My latest op-ed, title above, appeared in The Virginian-Pilot last Thursday. Although I no longer maintain a legislative wishlist, also known as an agenda, I still watch a bunch of bills. One of them was House Bill 333, which would have allowed local school boards to set their own calendars and not be bound by the so-called Kings Dominion law. That law forces them to start school after Labor Day.
With the weather having wreaked havoc on school’s schedules, you would think that this was the year the bill stood a chance of passing. You would be wrong.
The bill passed the House 75-24 but died in the Senate after languishing in the Public Education subcommittee of the Senate Committee on Education and Health. It appeared on the subcommittee’s docket February 21 but didn’t make it to the full committee’s docket for its last meeting February 27. Unlike previous years, there was almost no news coverage of the bill’s demise; this article is about the only one I found.
There was an editorial last Friday, urging the Prince William school board to pursue a waiver of the rule. 78 localities have a waiver already, and a bill to protect those waivers – discussed here – failed, too.
I get it – by starting after Labor Day, families can spend more time at Kings Dominion.I do have to wonder, though, who is actually working there, since most colleges and universities start before Labor Day. (Interestingly enough, the prohibition on a pre-Labor Day start doesn’t apply to Virginia’s public colleges and universities.)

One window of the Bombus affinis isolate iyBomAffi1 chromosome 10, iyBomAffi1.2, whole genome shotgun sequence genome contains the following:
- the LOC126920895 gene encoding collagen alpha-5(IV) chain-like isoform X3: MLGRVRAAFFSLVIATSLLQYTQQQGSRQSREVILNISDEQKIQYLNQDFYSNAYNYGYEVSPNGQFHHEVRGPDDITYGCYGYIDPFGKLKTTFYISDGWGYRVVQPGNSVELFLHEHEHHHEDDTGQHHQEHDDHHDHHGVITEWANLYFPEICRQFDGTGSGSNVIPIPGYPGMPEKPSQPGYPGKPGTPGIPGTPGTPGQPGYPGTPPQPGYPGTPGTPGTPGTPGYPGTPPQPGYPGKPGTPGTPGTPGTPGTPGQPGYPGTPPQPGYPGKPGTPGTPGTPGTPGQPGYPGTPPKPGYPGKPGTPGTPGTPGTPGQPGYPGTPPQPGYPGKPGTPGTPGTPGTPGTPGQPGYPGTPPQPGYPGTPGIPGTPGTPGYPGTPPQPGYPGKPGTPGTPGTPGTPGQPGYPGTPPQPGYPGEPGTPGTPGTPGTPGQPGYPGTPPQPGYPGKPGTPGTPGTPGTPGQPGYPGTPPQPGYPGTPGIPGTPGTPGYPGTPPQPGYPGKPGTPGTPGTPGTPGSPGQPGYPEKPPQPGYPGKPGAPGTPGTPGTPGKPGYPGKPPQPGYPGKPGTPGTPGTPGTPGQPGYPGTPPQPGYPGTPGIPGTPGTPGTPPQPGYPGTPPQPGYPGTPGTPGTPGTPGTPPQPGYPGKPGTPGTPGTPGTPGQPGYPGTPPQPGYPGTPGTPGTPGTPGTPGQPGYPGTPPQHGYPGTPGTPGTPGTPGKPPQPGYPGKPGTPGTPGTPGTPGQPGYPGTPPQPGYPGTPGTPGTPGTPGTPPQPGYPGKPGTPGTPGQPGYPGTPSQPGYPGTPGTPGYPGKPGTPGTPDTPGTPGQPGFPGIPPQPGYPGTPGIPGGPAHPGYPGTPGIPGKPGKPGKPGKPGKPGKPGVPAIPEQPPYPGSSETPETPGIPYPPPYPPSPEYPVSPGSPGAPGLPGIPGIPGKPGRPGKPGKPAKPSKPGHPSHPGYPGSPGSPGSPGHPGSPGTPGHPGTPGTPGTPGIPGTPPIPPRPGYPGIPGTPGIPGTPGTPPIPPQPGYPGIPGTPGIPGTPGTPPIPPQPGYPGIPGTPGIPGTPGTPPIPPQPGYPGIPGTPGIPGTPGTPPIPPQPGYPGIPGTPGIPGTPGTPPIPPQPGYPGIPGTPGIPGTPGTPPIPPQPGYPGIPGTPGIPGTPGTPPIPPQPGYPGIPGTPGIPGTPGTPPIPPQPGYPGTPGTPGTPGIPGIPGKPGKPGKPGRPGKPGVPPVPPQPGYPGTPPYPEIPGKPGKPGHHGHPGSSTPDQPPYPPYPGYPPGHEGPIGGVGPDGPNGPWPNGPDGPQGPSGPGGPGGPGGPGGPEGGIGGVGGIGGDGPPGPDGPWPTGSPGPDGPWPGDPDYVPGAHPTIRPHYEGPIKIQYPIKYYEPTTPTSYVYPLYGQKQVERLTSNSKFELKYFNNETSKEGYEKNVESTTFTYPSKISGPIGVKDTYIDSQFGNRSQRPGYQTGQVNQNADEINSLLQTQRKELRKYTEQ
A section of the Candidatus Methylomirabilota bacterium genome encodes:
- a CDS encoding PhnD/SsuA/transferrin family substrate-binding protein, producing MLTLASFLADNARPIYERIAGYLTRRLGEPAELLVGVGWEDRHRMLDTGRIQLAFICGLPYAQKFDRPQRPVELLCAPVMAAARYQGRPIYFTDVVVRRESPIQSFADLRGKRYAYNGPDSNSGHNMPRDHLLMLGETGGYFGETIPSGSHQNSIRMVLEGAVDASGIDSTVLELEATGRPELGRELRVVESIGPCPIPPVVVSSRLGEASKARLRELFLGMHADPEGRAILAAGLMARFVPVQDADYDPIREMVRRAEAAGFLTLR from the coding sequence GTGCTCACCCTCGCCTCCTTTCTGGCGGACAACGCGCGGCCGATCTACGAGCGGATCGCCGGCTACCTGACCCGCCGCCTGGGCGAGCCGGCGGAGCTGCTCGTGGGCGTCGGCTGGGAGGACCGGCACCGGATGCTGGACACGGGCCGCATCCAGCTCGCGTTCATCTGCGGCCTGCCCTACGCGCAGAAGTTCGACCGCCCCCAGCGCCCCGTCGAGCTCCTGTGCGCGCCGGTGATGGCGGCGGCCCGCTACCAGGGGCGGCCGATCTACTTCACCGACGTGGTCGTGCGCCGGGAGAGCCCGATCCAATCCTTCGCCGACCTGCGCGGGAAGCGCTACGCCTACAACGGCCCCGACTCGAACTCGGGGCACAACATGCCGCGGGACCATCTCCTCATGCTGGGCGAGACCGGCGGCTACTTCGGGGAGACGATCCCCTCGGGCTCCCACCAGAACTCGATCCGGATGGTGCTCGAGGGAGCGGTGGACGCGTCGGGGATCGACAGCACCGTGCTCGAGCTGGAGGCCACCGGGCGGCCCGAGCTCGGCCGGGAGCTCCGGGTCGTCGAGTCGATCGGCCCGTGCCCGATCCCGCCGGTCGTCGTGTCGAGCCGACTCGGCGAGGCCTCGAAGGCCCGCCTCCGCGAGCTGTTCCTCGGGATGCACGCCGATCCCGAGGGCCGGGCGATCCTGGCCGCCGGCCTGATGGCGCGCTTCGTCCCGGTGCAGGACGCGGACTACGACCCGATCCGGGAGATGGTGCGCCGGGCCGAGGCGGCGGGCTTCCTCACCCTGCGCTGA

We didn’t have Kings Dominion when I was a kid. Of course, if memory serves, we didn’t have this much snow, either. One thing I know we didn’t have: Spring Break. We were off Good Friday and Easter Monday – that was it. But we also didn’t have SOLs or any standardized testing. Or computers. Or calculators. Yet, the same 180-day attendance requirement existed then as it does now.
I don’t know how you cram all the new stuff into the same only number of days. Actually, I know you can’t, because I see it every day. I’m amazed daily by what has been omitted from student’s learning.
Virginia has placed a of of burdens on the public schools. This is one that needs to go away.
My column appears in The Virginian-Pilot every week, usually on Thursdays. You can see the columns as they are published here, or navigate to them from the PilotOnline.com homepage by clicking on Opinion and then choosing my name at the bottom of the dropdown list. You can also see the columns by liking my Facebook page. Although my column appears weekly, I am not and have never been an employee of The Virginian-Pilot nor am I paid for my contributions to the paper.Follow @vpaige